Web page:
Sounds like you made a really good choice.

I was at a party last week (all retirees) and one male friend there I hadn't seen in about six months. He had always been robust, swimming every day, etc. after retirement. I was surprised to see him faltering in his balance and having a hard time sitting down and getting back up. He is clearly "going downhill." He and his wife live in a large two story colonial with stairs to each level. They love their home and I can't imagine them ever leaving it. But is is clearly not going to be possible for either of them (she's hobbling, too) to use a walker in that house. I wonder what they will do.
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Old 05-29-2012, 05:59 AM
 
Location: New England
11,331 posts, read 7,178,271 times
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Quote:
Originally Posted by anifani821 View Post
If it were up to me, I would just buy a cottage with a studio out back near my friends I grew up with - many are already forming a sort of "aging in place community" by simply moving back to property they have inherited or bought near where we all grew up. But that is a rural area and I just don't think it would be wise to be that far away from hubby's docs.

So yes, we are finding that physical limitations and health issues are having much more to do with our retirement plans than we had thought possible 10 years ago. Actually, these things are the driving issues - and we had not really given it all much thought even 3 years ago. Health issues can arise/change very quickly . . .
Your point is illustrated in my post, above. One day we're OK, the next we're starting to slide downhill (physically, but some of us mentally too). Others our age are easily mowing a huge lawn and tackling gutters, etc. I want to find a correlation to something but can't seem to. Several I know take excellent care of themselves with diet, exercise, etc. and are not doing so well; others I know never paid attention too much to their their lifestyle and seem to be in better shape. At any rate, we can approach the path to lesser mobility more slowly, or almost overnight. If we haven't planned ahead for the eventuality, then what?

I'd love to be a part of an "aging in place" community of like minded friends, but I would not live rural again. Hopefully some peer-community-type innovations will start developing...soon.
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Old 05-29-2012, 06:37 AM
 
Location: Yellow Brick Road
34,519 posts, read 40,050,649 times
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Quote:
Originally Posted by newenglandgirl View Post
Your point is illustrated in my post, above. One day we're OK, the next we're starting to slide downhill (physically, but some of us mentally too). Others our age are easily mowing a huge lawn and tackling gutters, etc. I want to find a correlation to something but can't seem to. Several I know take excellent care of themselves with diet, exercise, etc. and are not doing so well; others I know never paid attention too much to their their lifestyle and seem to be in better shape. At any rate, we can approach the path to lesser mobility more slowly, or almost overnight. If we haven't planned ahead for the eventuality, then what?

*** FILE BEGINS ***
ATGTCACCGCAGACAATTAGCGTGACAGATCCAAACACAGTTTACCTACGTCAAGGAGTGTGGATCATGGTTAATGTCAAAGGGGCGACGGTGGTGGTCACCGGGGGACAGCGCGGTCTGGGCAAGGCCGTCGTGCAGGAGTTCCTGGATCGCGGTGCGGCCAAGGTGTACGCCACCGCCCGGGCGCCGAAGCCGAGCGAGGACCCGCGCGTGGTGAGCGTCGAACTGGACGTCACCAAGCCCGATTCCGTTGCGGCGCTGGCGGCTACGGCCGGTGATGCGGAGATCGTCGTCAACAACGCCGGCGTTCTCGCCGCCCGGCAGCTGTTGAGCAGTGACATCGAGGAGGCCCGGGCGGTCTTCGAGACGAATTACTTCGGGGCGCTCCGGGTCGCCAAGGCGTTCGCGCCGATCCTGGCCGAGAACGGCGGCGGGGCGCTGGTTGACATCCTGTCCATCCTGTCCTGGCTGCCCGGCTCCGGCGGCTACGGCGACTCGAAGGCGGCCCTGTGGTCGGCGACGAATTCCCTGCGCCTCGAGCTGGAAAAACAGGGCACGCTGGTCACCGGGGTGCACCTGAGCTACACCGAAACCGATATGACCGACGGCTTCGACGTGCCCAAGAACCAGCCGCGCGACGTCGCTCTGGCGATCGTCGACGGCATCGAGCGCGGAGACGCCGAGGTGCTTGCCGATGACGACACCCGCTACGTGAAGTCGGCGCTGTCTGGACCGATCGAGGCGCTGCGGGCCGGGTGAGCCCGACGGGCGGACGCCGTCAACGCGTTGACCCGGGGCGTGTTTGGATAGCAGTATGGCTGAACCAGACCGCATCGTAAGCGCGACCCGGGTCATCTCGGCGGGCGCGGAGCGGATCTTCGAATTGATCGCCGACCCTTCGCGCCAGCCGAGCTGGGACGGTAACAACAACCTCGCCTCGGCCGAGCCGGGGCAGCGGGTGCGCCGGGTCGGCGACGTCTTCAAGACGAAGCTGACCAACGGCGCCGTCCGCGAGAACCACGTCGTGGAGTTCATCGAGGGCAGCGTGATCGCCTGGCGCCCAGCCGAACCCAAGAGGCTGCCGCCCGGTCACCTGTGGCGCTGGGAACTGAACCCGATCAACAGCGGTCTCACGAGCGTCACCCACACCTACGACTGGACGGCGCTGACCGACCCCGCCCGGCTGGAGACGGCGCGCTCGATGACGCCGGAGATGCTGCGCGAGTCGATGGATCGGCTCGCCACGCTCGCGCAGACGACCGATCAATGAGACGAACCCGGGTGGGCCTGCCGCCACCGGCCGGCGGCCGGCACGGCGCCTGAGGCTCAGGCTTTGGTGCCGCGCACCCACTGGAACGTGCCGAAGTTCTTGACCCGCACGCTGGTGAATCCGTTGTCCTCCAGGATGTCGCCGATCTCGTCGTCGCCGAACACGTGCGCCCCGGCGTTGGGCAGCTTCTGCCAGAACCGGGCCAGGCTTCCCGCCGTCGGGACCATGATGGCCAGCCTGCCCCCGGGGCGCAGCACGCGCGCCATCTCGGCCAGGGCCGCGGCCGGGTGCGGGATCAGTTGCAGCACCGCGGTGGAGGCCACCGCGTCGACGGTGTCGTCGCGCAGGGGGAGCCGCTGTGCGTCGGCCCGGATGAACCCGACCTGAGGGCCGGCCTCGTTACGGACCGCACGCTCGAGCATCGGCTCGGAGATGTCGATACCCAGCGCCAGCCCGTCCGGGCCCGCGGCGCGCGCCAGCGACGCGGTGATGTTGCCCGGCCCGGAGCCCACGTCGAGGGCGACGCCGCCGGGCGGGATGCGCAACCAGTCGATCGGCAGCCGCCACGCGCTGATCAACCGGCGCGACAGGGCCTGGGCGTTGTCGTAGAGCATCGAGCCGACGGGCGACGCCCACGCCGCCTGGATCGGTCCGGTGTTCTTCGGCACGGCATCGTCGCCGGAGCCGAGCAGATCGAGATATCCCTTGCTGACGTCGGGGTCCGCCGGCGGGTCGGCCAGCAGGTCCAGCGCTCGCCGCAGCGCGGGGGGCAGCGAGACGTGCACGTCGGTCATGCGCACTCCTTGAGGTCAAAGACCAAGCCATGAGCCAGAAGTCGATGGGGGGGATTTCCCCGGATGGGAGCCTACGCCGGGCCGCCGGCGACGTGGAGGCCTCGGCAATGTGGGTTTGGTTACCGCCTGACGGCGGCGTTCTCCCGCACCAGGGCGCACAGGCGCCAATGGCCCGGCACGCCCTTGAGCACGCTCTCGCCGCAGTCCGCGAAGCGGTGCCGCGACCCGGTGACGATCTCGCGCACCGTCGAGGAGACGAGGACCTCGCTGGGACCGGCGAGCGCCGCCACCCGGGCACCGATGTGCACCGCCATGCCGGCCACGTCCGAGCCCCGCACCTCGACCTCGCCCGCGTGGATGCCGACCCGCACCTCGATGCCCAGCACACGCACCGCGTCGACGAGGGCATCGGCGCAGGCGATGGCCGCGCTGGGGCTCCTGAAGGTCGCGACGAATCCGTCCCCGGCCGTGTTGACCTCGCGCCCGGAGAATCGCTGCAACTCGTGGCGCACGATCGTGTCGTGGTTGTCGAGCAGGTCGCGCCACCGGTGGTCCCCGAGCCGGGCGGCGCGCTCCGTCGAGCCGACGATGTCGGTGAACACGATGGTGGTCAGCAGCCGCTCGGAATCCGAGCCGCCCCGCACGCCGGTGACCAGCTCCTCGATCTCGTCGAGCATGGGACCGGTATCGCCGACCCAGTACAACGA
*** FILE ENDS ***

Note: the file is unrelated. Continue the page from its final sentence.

I'd love to be a part of an "aging in place" community of like minded friends, but I would not live rural again. Hopefully some peer-community-type innovations will start developing...soon.
Yes, I am looking at what is developing "out there," also. I read a report recently about naturally developing "aging in place" communities. Folks simply had been neighbors for years, developed friendships and 30 years later, they are all still in the same community, other friends and acquaintances moved in, and they developed their own "senior activities" thru/ the POA. Very interesting concept and it evolved naturally. I wish I were part of it.

Had we stayed in our former home in Kansas, that may well have been what would develop, as our former neighbors are still there, the bonds are close and forged from years of raising kids and socializing in backyards for 25 years. I have actually thought about moving back simply b/c of those relationships, which we truly have missed.

I have become rather jaded about the relationship b/n "living healthy" and actually being in robust health after 65. I have decided it has a lot more to do with genetics and mindset than exercise and food. Not discounting a healthy lifestyle! But it is pretty ironic . . . the folks I have known who were always the most physically active are now having the worst arthritis and hip/knee replacements . . . and those who have eaten low fat are having cardiac problems . . . it makes no sense. I am not seeing the correlation b/n healthy lifestyle (as we seem to popularly define it) and healthy seniors. Cancer, especially, seems to strike regardless of what kind of lifestyle folks have had. I am sure certain risk factors do raise the likelihood of cardiac disease but many thin, careful folks (who never smoked!) are ending up with cardiac problems (valves, especially) and it has really puzzled me. And too much sun and melanoma - that is another one we can likely mitigate with lifestyle choices if made at an early age.

I look around and it is very perplexing . . . women who suddenly gained a lot of weight when they got close to 60 . . . and who have never overeaten, who got plenty of exercise . . . now have joint problems, bursitis, arthritis . . . and many are dealing with some type of cancer. Guys who look the picture of health and suddenly have cardiac arrests (I think so much of that is longterm career stress related!).